All Critics (59) | Top Critics (11) | Fresh (40) | Rotten (19)

  • The film is a slow fuse with a big bang -- one that echoes through every family whose own tragedy is an aching for things past and loved ones lost.

    Mar 28, 2011 | Full Review…
  • The movie, a heady thicket of political intrigue and double crosses, is slower, talkier, and more prosaic than the first two films, and its narrative seams sometimes show. And yet it's more than the sum of its mazelike convolutions.

    Dec 12, 2007 | Rating: A | Full Review…
  • The Godfather Part III matches its predecessors in narrative intensity, epic scope, socio-political analysis, physical beauty and deep feeling for its characters and milieu.

    Dec 12, 2007 | Full Review…

    Variety Staff

    Variety
    Top Critic
  • Represents a certain moral improvement over its predecessors by refusing to celebrate and condemn violence and duplicity in the same breath, or at least to the same degree.

    Dec 12, 2007 | Full Review…
  • The acting is merely passable, several characters are given nothing to do, and Michael's paranoid self-pity lends the film an absurd morality: Coppola expects us to sympathise with the semblance of virtue.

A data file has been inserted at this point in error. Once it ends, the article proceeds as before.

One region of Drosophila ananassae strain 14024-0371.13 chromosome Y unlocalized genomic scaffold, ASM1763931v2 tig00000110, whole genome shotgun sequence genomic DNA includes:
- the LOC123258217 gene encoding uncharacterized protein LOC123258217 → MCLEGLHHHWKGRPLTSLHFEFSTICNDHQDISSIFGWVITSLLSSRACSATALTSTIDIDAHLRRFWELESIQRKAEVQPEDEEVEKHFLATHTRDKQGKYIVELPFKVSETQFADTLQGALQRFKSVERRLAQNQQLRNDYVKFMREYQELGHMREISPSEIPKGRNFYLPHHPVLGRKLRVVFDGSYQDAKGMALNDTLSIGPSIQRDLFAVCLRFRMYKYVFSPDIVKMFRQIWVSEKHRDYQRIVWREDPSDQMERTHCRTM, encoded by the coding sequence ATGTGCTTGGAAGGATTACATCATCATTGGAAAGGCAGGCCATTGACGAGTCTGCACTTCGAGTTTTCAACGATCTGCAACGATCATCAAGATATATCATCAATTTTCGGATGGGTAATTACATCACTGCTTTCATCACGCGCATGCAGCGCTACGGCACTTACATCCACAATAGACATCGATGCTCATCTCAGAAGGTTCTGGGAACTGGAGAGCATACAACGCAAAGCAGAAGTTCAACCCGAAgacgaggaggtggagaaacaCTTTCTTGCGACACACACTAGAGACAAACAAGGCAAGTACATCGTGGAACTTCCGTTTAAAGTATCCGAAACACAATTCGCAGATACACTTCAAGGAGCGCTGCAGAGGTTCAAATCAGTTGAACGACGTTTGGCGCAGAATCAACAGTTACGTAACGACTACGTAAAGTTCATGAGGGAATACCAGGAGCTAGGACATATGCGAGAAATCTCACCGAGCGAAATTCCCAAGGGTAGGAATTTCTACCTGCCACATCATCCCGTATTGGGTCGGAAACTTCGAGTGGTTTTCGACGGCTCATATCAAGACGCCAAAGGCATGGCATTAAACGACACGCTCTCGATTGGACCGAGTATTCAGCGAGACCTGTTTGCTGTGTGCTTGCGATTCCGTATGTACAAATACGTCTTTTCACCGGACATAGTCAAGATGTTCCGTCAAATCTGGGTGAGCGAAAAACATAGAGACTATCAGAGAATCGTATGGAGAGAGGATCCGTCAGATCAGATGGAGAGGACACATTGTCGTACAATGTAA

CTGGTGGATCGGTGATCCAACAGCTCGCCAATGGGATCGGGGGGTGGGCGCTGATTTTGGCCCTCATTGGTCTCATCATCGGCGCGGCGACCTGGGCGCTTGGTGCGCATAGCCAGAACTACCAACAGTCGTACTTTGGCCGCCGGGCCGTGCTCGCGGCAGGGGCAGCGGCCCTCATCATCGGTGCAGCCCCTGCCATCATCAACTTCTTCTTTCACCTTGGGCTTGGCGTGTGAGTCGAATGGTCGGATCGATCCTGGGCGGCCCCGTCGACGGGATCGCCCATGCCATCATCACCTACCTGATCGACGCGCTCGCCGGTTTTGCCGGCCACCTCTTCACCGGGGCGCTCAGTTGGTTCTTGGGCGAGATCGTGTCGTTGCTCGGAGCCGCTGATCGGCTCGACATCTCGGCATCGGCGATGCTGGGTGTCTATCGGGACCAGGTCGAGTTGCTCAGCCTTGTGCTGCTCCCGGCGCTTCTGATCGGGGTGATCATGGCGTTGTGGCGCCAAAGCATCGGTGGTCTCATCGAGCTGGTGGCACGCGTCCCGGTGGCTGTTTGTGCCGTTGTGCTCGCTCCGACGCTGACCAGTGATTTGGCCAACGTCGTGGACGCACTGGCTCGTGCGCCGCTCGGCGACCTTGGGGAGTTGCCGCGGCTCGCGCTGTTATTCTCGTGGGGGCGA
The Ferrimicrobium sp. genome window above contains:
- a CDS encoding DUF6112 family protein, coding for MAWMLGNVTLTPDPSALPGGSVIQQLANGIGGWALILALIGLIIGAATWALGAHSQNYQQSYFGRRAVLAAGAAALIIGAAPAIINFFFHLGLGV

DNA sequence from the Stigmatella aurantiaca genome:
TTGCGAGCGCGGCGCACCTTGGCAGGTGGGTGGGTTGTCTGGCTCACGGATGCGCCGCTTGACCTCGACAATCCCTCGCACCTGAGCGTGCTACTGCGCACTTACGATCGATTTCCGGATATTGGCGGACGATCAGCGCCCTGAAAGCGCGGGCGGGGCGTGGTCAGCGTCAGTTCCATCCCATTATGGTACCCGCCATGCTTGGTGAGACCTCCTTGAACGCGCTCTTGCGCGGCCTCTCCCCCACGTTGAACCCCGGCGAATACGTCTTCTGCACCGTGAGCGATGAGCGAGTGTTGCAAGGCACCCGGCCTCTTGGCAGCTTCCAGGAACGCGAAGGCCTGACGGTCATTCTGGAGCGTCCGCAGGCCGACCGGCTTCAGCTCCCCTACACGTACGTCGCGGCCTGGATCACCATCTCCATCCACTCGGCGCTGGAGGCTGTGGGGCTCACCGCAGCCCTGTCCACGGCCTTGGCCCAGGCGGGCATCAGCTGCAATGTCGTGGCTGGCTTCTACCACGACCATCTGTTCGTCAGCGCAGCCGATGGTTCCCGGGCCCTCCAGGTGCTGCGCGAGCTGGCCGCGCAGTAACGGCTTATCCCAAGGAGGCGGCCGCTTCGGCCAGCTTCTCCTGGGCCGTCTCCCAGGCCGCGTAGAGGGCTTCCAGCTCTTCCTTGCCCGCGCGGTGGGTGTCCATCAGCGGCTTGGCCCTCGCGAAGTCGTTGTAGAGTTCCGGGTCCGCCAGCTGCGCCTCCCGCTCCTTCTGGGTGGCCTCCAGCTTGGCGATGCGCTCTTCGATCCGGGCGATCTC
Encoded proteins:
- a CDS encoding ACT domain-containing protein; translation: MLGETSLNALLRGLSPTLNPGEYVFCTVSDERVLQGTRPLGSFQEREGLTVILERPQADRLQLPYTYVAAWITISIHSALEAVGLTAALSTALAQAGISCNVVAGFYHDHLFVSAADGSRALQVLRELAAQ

Jun 24, 2006 | Full Review…

    Geoff Andrew

    Time Out
    Top Critic
  • Most film sequels are strictly optional. The Godfather Part III is inevitable, and as such it's irresistible.

    May 20, 2003 | Rating: 4/5

Audience Reviews for The Godfather, Part III

  • Mar 27, 2016
    While it may seem unnecessary at times and Sofia Coppala does a extremely poor job, The Godfather Part 3 is still a emotionally powerful and satisfying conclusion to the Godfather trilogy.
    Matthew M Super Reviewer
  • Mar 20, 2015
    Obviously, this is the weak one in the series. It's still a solid film, but considering the rest of the franchise, there's no doubt that it's viewed in a negative light. On its own though, it's not a bad movie.